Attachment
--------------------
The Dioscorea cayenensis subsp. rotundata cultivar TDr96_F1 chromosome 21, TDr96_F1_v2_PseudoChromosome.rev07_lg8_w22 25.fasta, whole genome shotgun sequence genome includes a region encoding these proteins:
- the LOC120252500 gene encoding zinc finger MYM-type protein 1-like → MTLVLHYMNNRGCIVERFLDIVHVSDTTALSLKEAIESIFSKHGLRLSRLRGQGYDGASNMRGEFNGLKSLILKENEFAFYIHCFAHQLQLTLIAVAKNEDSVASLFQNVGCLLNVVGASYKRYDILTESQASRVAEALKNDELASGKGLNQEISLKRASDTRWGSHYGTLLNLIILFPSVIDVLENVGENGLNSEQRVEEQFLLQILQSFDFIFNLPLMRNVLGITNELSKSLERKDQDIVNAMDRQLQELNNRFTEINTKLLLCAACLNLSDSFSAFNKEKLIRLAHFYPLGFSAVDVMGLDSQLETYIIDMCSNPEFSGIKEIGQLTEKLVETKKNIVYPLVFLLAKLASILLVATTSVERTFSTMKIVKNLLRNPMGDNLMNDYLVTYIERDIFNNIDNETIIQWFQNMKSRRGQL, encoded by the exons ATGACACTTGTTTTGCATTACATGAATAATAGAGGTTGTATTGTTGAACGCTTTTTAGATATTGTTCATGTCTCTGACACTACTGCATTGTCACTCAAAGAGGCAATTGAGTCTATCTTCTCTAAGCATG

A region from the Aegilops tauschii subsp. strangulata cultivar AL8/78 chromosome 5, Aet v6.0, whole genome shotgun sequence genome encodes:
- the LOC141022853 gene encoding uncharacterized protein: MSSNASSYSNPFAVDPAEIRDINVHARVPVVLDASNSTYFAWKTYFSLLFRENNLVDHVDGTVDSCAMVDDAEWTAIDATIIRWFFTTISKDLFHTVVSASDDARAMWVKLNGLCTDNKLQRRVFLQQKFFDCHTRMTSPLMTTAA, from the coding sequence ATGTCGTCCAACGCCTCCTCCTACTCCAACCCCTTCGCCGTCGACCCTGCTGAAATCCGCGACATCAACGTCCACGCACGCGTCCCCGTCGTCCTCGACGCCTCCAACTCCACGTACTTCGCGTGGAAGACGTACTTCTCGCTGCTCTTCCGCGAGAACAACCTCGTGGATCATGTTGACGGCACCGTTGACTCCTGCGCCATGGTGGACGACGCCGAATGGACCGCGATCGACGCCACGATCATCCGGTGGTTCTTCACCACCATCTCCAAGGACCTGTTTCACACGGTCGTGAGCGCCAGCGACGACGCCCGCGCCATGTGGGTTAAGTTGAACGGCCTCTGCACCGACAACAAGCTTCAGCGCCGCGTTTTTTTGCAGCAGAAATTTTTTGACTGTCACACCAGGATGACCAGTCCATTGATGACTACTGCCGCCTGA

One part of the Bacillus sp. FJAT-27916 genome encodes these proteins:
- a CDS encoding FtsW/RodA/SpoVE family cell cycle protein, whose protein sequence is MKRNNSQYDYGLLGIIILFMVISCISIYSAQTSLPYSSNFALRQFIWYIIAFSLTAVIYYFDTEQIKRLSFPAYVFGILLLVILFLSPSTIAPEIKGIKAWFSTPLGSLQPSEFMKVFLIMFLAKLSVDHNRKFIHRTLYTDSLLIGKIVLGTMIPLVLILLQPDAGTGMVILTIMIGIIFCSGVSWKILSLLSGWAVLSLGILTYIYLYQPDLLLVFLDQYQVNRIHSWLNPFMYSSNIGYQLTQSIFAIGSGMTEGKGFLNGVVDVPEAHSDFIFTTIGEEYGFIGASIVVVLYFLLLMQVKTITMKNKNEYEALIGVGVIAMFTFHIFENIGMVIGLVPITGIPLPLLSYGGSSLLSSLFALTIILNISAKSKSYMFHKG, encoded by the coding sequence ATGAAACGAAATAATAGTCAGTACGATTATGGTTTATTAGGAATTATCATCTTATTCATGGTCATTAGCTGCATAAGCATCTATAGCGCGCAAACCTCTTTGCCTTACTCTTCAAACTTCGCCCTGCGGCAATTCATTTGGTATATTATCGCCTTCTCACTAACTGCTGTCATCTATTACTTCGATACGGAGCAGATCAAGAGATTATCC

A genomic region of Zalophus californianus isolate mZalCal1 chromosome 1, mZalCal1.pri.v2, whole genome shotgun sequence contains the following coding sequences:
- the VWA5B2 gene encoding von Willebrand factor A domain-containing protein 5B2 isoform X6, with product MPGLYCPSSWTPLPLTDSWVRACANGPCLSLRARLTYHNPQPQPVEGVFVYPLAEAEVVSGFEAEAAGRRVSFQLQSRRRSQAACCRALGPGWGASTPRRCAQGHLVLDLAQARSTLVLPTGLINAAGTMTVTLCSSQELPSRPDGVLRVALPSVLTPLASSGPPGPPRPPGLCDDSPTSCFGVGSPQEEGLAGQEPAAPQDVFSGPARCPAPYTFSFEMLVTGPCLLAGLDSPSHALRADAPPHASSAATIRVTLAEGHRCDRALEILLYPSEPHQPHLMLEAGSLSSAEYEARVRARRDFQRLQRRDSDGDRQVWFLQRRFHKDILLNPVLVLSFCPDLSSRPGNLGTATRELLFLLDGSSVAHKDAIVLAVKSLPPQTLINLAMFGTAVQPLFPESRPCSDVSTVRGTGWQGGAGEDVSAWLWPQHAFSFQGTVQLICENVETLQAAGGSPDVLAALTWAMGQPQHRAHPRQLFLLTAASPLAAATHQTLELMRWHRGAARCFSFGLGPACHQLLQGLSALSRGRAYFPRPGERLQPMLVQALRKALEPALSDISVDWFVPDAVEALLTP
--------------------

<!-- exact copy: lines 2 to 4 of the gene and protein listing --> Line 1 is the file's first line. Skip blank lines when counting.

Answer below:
- the LOC120252500 gene encoding zinc finger MYM-type protein 1-like → MTLVLHYMNNRGCIVERFLDIVHVSDTTALSLKEAIESIFSKHGLRLSRLRGQGYDGASNMRGEFNGLKSLILKENEFAFYIHCFAHQLQLTLIAVAKNEDSVASLFQNVGCLLNVVGASYKRYDILTESQASRVAEALKNDELASGKGLNQEISLKRASDTRWGSHYGTLLNLIILFPSVIDVLENVGENGLNSEQRVEEQFLLQILQSFDFIFNLPLMRNVLGITNELSKSLERKDQDIVNAMDRQLQELNNRFTEINTKLLLCAACLNLSDSFSAFNKEKLIRLAHFYPLGFSAVDVMGLDSQLETYIIDMCSNPEFSGIKEIGQLTEKLVETKKNIVYPLVFLLAKLASILLVATTSVERTFSTMKIVKNLLRNPMGDNLMNDYLVTYIERDIFNNIDNETIIQWFQNMKSRRGQL, encoded by the exons ATGACACTTGTTTTGCATTACATGAATAATAGAGGTTGTATTGTTGAACGCTTTTTAGATATTGTTCATGTCTCTGACACTACTGCATTGTCACTCAAAGAGGCAATTGAGTCTATCTTCTCTAAGCATG

A region from the Aegilops tauschii subsp. strangulata cultivar AL8/78 chromosome 5, Aet v6.0, whole genome shotgun sequence genome encodes:
- the LOC141022853 gene encoding uncharacterized protein: MSSNASSYSNPFAVDPAEIRDINVHARVPVVLDASNSTYFAWKTYFSLLFRENNLVDHVDGTVDSCAMVDDAEWTAIDATIIRWFFTTISKDLFHTVVSASDDARAMWVKLNGLCTDNKLQRRVFLQQKFFDCHTRMTSPLMTTAA, from the coding sequence ATGTCGTCCAACGCCTCCTCCTACTCCAACCCCTTCGCCGTCGACCCTGCTGAAATCCGCGACATCAACGTCCACGCACGCGTCCCCGTCGTCCTCGACGCCTCCAACTCCACGTACTTCGCGTGGAAGACGTACTTCTCGCTGCTCTTCCGCGAGAACAACCTCGTGGATCATGTTGACGGCACCGTTGACTCCTGCGCCATGGTGGACGACGCCGAATGGACCGCGATCGACGCCACGATCATCCGGTGGTTCTTCACCACCATCTCCAAGGACCTGTTTCACACGGTCGTGAGCGCCAGCGACGACGCCCGCGCCATGTGGGTTAAGTTGAACGGCCTCTGCACCGACAACAAGCTTCAGCGCCGCGTTTTTTTGCAGCAGAAATTTTTTGACTGTCACACCAGGATGACCAGTCCATTGATGACTACTGCCGCCTGA